I received a comment from my good friend Jim Copley on my recent post about sizzling property markets. Jim is the CEO of the CROM Corporation, the nations’s leading maker of highly-engineered municipal water storage systems. Jim is the kind of manager I would be proud to go to war with. (If you are in need of a 2 million gallon water tank please let me know.) I am proud that Rutledge Capital has an investment in Jim’s company. Here is my response.
The abrupt drop in interest rates over last couple years has led to the complete re-pricing of residential and commercial real estate, as owners re-financed mortgages at the lower rates.
Essentially, we have re-capitalized the future stream of rental value embodied in the current housing stock at lower interest rates. The securitization of the US mortgage market allowed this to happen.
This leads to two sorts of problems. Some people look at the rising prices of the past year and think they will rise forever. They are the buyers lining up to draw straws for new developments today. We have seen this movie before in 1990. If you have been infected with this disease, best thing is to lie down until it goes away.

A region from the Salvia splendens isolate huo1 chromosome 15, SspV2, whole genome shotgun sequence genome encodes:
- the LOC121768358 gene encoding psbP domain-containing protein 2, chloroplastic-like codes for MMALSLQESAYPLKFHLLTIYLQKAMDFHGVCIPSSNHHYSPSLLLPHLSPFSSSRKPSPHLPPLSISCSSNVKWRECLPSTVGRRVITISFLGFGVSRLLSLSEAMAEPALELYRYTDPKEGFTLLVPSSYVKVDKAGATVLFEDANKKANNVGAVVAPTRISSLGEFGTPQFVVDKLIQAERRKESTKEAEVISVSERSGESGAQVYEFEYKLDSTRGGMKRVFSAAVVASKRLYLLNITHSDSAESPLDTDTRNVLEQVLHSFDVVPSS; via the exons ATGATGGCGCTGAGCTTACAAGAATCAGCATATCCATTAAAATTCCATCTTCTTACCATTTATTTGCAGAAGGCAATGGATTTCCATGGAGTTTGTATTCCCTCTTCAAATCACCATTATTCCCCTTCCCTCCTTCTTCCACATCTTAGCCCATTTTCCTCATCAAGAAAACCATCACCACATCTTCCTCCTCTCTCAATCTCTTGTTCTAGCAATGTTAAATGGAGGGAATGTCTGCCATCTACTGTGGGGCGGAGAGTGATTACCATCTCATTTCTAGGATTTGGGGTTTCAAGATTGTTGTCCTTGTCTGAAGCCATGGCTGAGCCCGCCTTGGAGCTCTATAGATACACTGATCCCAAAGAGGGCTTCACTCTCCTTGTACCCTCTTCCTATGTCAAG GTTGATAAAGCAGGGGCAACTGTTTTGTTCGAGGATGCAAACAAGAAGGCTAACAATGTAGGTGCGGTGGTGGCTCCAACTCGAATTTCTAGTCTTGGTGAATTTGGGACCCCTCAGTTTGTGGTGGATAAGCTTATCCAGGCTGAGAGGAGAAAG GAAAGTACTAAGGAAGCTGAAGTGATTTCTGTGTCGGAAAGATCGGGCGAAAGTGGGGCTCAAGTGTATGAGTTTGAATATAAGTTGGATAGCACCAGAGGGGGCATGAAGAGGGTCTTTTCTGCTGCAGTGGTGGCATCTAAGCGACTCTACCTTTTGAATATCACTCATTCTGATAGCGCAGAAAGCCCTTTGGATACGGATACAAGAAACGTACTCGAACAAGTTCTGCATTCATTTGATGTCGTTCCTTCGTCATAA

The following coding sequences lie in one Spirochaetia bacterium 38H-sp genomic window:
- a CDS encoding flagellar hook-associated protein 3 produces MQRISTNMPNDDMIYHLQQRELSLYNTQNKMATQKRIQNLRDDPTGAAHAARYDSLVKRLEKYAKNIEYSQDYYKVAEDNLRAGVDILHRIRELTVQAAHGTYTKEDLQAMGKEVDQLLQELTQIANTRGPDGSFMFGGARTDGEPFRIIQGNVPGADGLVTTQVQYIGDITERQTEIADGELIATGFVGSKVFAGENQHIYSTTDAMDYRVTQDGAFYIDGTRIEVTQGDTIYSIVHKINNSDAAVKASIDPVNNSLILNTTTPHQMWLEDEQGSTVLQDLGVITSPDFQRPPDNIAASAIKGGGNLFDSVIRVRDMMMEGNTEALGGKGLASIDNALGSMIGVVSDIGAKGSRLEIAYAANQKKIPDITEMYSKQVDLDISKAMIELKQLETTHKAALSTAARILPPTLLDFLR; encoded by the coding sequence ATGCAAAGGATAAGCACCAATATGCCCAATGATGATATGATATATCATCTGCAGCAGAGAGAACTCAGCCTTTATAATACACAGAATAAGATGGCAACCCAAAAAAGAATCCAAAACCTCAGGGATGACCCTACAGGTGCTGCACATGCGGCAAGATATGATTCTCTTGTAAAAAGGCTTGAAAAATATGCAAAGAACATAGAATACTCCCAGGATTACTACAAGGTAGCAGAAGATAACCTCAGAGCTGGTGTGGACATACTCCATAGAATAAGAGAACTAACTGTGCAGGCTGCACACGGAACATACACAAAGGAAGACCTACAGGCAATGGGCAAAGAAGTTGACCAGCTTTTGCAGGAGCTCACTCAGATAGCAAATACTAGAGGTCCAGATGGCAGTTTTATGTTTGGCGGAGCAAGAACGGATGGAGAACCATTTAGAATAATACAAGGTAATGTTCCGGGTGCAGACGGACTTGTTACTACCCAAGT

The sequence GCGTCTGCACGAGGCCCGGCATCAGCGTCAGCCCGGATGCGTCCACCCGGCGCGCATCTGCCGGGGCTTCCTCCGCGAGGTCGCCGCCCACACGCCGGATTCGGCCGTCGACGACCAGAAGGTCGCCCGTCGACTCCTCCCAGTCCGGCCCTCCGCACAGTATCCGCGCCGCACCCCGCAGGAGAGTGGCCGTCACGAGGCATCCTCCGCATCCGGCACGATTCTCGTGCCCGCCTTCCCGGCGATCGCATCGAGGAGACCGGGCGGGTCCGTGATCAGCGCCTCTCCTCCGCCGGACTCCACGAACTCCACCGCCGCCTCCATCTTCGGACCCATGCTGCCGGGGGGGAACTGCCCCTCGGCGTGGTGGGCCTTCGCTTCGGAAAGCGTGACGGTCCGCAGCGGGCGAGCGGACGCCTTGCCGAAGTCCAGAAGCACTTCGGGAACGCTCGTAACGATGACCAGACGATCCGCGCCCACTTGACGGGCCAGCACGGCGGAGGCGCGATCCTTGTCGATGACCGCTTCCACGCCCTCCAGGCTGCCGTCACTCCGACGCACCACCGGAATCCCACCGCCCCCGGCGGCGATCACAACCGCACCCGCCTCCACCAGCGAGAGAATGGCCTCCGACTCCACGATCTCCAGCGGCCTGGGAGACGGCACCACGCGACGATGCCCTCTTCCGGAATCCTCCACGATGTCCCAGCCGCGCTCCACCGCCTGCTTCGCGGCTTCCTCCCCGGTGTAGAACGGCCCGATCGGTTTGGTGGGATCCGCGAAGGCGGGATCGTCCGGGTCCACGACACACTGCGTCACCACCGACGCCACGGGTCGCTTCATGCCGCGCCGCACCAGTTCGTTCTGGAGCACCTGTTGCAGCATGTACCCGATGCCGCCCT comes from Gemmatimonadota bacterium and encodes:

Recent price increases reflect lower interest rates, not rising future rent values (not higher future income streams), so are one-time events. In fact, the most recent report on existing home prices from the National Association of Realtors shows that prices peaked last June and have fallen since then. It is important not to get swept up in the excitement today.
The second thing I hear is talk about a real estate bubble. I don’t find that worry credible because I believe interest rates will not rise much from current levels. Interest rates are ultimately determined by inflation, which I believe will remain in the 1-3% zone for a long time, both for domestic reasons (Fed, productivity growth) and global reasons (professional service price arbitrage with the countries in Asia that have fiber-optic connections with the US.) Cash returns on commercial real estate, although much lower than 2 years ago, are still somewhat attractive relative to bond yields. And both the economy and employment are rising, which will keep cash flow growing.